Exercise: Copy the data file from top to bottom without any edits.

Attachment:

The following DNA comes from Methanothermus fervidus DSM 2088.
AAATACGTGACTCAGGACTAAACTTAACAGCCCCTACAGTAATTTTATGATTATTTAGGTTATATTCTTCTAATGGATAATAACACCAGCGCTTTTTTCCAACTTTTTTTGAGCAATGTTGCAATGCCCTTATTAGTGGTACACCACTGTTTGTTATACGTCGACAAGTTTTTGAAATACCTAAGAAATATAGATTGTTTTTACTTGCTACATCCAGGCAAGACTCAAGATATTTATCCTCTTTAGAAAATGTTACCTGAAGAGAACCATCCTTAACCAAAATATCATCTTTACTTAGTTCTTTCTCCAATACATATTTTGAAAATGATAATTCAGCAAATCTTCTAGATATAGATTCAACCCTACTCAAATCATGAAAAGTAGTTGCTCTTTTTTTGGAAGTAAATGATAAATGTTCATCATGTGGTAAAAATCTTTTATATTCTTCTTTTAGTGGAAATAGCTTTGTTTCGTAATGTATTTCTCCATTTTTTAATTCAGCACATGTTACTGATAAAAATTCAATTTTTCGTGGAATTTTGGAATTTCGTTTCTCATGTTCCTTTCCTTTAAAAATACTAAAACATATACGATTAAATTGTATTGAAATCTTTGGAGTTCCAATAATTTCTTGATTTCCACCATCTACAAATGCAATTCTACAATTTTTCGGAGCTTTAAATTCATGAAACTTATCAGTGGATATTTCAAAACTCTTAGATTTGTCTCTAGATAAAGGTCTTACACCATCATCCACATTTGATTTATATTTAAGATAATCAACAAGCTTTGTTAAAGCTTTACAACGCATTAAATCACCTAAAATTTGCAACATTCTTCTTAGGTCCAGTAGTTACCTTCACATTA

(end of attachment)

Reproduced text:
The following DNA comes from Methanothermus fervidus DSM 2088.
AAATACGTGACTCAGGACTAAACTTAACAGCCCCTACAGTAATTTTATGATTATTTAGGTTATATTCTTCTAATGGATAATAACACCAGCGCTTTTTTCCAACTTTTTTTGAGCAATGTTGCAATGCCCTTATTAGTGGTACACCACTGTTTGTTATACGTCGACAAGTTTTTGAAATACCTAAGAAATATAGATTGTTTTTACTTGCTACATCCAGGCAAGACTCAAGATATTTATCCTCTTTAGAAAATGTTACCTGAAGAGAACCATCCTTAACCAAAATATCATCTTTACTTAGTTCTTTCTCCAATACATATTTTGAAAATGATAATTCAGCAAATCTTCTAGATATAGATTCAACCCTACTCAAATCATGAAAAGTAGTTGCTCTTTTTTTGGAAGTAAATGATAAATGTTCATCATGTGGTAAAAATCTTTTATATTCTTCTTTTAGTGGAAATAGCTTTGTTTCGTAATGTATTTCTCCATTTTTTAATTCAGCACATGTTACTGATAAAAATTCAATTTTTCGTGGAATTTTGGAATTTCGTTTCTCATGTTCCTTTCCTTTAAAAATACTAAAACATATACGATTAAATTGTATTGAAATCTTTGGAGTTCCAATAATTTCTTGATTTCCACCATCTACAAATGCAATTCTACAATTTTTCGGAGCTTTAAATTCATGAAACTTATCAGTGGATATTTCAAAACTCTTAGATTTGTCTCTAGATAAAGGTCTTACACCATCATCCACATTTGATTTATATTTAAGATAATCAACAAGCTTTGTTAAAGCTTTACAACGCATTAAATCACCTAAAATTTGCAACATTCTTCTTAGGTCCAGTAGTTACCTTCACATTA